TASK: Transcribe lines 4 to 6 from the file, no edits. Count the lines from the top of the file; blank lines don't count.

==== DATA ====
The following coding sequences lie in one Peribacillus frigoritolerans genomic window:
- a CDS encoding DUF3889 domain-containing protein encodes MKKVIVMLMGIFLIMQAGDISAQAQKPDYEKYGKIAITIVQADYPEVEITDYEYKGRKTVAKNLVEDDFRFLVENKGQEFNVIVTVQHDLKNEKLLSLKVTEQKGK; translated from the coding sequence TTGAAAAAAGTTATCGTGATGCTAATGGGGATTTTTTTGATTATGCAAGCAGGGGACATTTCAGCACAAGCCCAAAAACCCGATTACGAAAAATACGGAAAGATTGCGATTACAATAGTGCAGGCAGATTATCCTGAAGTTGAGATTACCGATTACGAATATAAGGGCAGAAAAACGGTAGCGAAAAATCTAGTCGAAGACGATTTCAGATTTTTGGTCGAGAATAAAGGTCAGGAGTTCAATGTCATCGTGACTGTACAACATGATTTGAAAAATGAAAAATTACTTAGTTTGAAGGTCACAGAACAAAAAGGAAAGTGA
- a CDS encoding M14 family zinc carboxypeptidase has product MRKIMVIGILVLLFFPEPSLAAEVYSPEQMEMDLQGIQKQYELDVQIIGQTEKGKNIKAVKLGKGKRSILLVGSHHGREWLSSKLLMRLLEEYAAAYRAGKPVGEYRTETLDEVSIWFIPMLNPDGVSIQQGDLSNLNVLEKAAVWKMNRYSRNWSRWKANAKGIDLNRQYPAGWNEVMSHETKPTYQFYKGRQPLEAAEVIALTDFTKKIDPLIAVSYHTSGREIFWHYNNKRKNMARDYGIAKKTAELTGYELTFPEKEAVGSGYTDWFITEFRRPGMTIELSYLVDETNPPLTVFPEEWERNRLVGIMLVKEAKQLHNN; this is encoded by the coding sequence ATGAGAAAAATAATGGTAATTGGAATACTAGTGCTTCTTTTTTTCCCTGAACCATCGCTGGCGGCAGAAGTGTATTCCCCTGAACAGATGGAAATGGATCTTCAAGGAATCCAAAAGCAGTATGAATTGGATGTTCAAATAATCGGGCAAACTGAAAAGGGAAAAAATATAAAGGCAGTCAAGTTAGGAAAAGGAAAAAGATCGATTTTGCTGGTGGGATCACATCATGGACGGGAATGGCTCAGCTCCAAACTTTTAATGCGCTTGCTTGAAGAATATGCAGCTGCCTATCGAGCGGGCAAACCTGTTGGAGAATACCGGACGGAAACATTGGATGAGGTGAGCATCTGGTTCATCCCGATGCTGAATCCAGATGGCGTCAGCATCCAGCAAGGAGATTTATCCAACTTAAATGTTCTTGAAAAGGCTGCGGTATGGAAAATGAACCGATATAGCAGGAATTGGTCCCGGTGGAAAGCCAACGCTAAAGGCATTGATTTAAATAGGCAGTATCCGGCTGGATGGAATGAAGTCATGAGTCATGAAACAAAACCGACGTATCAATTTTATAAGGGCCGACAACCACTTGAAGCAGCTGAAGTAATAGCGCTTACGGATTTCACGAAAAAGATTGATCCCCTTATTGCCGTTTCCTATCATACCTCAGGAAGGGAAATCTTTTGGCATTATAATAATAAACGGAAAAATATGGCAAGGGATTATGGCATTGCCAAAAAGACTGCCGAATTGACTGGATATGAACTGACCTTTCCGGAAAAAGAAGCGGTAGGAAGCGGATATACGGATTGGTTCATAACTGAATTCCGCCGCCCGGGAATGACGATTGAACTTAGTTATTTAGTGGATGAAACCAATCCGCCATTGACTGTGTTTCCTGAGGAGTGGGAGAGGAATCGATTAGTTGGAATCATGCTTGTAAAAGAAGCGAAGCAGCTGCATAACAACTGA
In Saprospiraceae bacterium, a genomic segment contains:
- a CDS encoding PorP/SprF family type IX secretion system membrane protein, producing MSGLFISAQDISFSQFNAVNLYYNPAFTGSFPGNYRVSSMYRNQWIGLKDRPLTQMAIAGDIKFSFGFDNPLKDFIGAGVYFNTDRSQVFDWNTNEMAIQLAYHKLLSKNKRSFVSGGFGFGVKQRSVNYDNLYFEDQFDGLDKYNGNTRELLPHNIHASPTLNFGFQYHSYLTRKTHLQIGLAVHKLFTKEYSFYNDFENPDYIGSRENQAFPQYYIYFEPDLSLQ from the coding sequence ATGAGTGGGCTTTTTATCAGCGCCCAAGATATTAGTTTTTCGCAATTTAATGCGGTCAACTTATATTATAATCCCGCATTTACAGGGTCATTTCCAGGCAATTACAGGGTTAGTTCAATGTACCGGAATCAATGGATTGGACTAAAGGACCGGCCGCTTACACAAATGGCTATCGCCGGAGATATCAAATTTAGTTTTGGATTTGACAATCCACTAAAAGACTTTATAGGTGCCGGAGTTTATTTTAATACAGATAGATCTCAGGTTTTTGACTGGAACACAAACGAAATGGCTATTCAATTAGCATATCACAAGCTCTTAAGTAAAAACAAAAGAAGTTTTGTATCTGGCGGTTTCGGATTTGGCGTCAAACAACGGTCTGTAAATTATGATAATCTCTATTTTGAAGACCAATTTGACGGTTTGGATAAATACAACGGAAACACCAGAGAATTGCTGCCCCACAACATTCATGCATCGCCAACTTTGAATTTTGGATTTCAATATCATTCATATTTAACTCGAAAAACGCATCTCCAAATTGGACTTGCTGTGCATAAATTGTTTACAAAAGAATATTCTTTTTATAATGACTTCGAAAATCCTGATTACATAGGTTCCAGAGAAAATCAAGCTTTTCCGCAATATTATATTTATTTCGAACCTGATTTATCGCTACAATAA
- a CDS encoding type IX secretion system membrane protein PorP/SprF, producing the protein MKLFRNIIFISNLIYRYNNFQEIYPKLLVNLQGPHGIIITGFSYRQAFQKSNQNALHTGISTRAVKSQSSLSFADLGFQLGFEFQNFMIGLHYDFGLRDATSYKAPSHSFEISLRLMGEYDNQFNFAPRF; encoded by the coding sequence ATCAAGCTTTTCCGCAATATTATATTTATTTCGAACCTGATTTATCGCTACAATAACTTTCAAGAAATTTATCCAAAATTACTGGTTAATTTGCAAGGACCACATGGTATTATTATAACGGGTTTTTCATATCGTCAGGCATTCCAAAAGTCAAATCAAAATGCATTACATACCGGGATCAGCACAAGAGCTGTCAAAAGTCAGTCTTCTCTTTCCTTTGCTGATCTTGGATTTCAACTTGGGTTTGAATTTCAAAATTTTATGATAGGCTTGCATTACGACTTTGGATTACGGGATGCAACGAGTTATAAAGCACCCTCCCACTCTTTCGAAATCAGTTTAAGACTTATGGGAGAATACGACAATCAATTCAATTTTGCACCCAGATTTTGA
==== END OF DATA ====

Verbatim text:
In Saprospiraceae bacterium, a genomic segment contains:
- a CDS encoding PorP/SprF family type IX secretion system membrane protein, producing MSGLFISAQDISFSQFNAVNLYYNPAFTGSFPGNYRVSSMYRNQWIGLKDRPLTQMAIAGDIKFSFGFDNPLKDFIGAGVYFNTDRSQVFDWNTNEMAIQLAYHKLLSKNKRSFVSGGFGFGVKQRSVNYDNLYFEDQFDGLDKYNGNTRELLPHNIHASPTLNFGFQYHSYLTRKTHLQIGLAVHKLFTKEYSFYNDFENPDYIGSRENQAFPQYYIYFEPDLSLQ from the coding sequence ATGAGTGGGCTTTTTATCAGCGCCCAAGATATTAGTTTTTCGCAATTTAATGCGGTCAACTTATATTATAATCCCGCATTTACAGGGTCATTTCCAGGCAATTACAGGGTTAGTTCAATGTACCGGAATCAATGGATTGGACTAAAGGACCGGCCGCTTACACAAATGGCTATCGCCGGAGATATCAAATTTAGTTTTGGATTTGACAATCCACTAAAAGACTTTATAGGTGCCGGAGTTTATTTTAATACAGATAGATCTCAGGTTTTTGACTGGAACACAAACGAAATGGCTATTCAATTAGCATATCACAAGCTCTTAAGTAAAAACAAAAGAAGTTTTGTATCTGGCGGTTTCGGATTTGGCGTCAAACAACGGTCTGTAAATTATGATAATCTCTATTTTGAAGACCAATTTGACGGTTTGGATAAATACAACGGAAACACCAGAGAATTGCTGCCCCACAACATTCATGCATCGCCAACTTTGAATTTTGGATTTCAATATCATTCATATTTAACTCGAAAAACGCATCTCCAAATTGGACTTGCTGTGCATAAATTGTTTACAAAAGAATATTCTTTTTATAATGACTTCGAAAATCCTGATTACATAGGTTCCAGAGAAAATCAAGCTTTTCCGCAATATTATATTTATTTCGAACCTGATTTATCGCTACAATAA
- a CDS encoding type IX secretion system membrane protein PorP/SprF, producing the protein MKLFRNIIFISNLIYRYNNFQEIYPKLLVNLQGPHGIIITGFSYRQAFQKSNQNALHTGISTRAVKSQSSLSFADLGFQLGFEFQNFMIGLHYDFGLRDATSYKAPSHSFEISLRLMGEYDNQFNFAPRF; encoded by the coding sequence ATCAAGCTTTTCCGCAATATTATATTTATTTCGAACCTGATTTATCGCTACAATAACTTTCAAGAAATTTATCCAAAATTACTGGTTAATTTGCAAGGACCACATGGTATTATTATAACGGGTTTTTCATATCGTCAGGCATTCCAAAAGTCAAATCAAAATGCATTACATACCGGGATCAGCACAAGAGCTGTCAAAAGTCAGTCTTCTCTTTCCTTTGCTGATCTTGGATTTCAACTTGGGTTTGAATTTCAAAATTTTATGATAGGCTTGCATTACGACTTTGGATTACGGGATGCAACGAGTTATAAAGCACCCTCCCACTCTTTCGAAATCAGTTTAAGACTTATGGGAGAATACGACAATCAATTCAATTTTGCACCCAGATTTTGA